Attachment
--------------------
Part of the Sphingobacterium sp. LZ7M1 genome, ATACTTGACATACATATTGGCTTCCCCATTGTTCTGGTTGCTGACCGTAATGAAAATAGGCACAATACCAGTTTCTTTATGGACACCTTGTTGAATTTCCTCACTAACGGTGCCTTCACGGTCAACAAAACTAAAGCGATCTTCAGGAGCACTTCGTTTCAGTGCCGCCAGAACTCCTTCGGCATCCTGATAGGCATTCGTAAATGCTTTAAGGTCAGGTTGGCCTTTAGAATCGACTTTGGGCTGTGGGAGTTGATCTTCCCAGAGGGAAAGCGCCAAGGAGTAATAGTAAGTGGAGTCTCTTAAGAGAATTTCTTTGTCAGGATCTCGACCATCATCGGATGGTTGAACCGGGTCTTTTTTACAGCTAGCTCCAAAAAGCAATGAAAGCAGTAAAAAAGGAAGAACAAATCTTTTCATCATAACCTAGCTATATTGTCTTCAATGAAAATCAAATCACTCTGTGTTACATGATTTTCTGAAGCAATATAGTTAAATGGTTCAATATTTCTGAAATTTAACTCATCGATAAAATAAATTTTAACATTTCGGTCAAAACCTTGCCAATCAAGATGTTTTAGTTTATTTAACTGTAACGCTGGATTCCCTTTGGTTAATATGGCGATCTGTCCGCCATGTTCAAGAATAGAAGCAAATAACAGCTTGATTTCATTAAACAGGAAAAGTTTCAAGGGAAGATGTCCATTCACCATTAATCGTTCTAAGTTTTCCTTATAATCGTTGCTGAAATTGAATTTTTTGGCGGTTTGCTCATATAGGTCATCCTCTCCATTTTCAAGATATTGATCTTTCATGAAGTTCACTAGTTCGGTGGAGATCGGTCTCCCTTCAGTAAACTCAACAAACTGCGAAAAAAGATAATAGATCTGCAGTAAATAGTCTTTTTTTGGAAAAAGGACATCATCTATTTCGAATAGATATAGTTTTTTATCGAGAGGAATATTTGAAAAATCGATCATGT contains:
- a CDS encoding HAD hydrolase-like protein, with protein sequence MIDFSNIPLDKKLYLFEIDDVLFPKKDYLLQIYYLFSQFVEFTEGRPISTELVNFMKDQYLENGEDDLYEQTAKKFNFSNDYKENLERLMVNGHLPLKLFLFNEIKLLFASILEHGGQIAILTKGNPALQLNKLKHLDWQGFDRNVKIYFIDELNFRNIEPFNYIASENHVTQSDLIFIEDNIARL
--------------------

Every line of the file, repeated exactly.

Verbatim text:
Part of the Sphingobacterium sp. LZ7M1 genome, ATACTTGACATACATATTGGCTTCCCCATTGTTCTGGTTGCTGACCGTAATGAAAATAGGCACAATACCAGTTTCTTTATGGACACCTTGTTGAATTTCCTCACTAACGGTGCCTTCACGGTCAACAAAACTAAAGCGATCTTCAGGAGCACTTCGTTTCAGTGCCGCCAGAACTCCTTCGGCATCCTGATAGGCATTCGTAAATGCTTTAAGGTCAGGTTGGCCTTTAGAATCGACTTTGGGCTGTGGGAGTTGATCTTCCCAGAGGGAAAGCGCCAAGGAGTAATAGTAAGTGGAGTCTCTTAAGAGAATTTCTTTGTCAGGATCTCGACCATCATCGGATGGTTGAACCGGGTCTTTTTTACAGCTAGCTCCAAAAAGCAATGAAAGCAGTAAAAAAGGAAGAACAAATCTTTTCATCATAACCTAGCTATATTGTCTTCAATGAAAATCAAATCACTCTGTGTTACATGATTTTCTGAAGCAATATAGTTAAATGGTTCAATATTTCTGAAATTTAACTCATCGATAAAATAAATTTTAACATTTCGGTCAAAACCTTGCCAATCAAGATGTTTTAGTTTATTTAACTGTAACGCTGGATTCCCTTTGGTTAATATGGCGATCTGTCCGCCATGTTCAAGAATAGAAGCAAATAACAGCTTGATTTCATTAAACAGGAAAAGTTTCAAGGGAAGATGTCCATTCACCATTAATCGTTCTAAGTTTTCCTTATAATCGTTGCTGAAATTGAATTTTTTGGCGGTTTGCTCATATAGGTCATCCTCTCCATTTTCAAGATATTGATCTTTCATGAAGTTCACTAGTTCGGTGGAGATCGGTCTCCCTTCAGTAAACTCAACAAACTGCGAAAAAAGATAATAGATCTGCAGTAAATAGTCTTTTTTTGGAAAAAGGACATCATCTATTTCGAATAGATATAGTTTTTTATCGAGAGGAATATTTGAAAAATCGATCATGT contains:
- a CDS encoding HAD hydrolase-like protein, with protein sequence MIDFSNIPLDKKLYLFEIDDVLFPKKDYLLQIYYLFSQFVEFTEGRPISTELVNFMKDQYLENGEDDLYEQTAKKFNFSNDYKENLERLMVNGHLPLKLFLFNEIKLLFASILEHGGQIAILTKGNPALQLNKLKHLDWQGFDRNVKIYFIDELNFRNIEPFNYIASENHVTQSDLIFIEDNIARL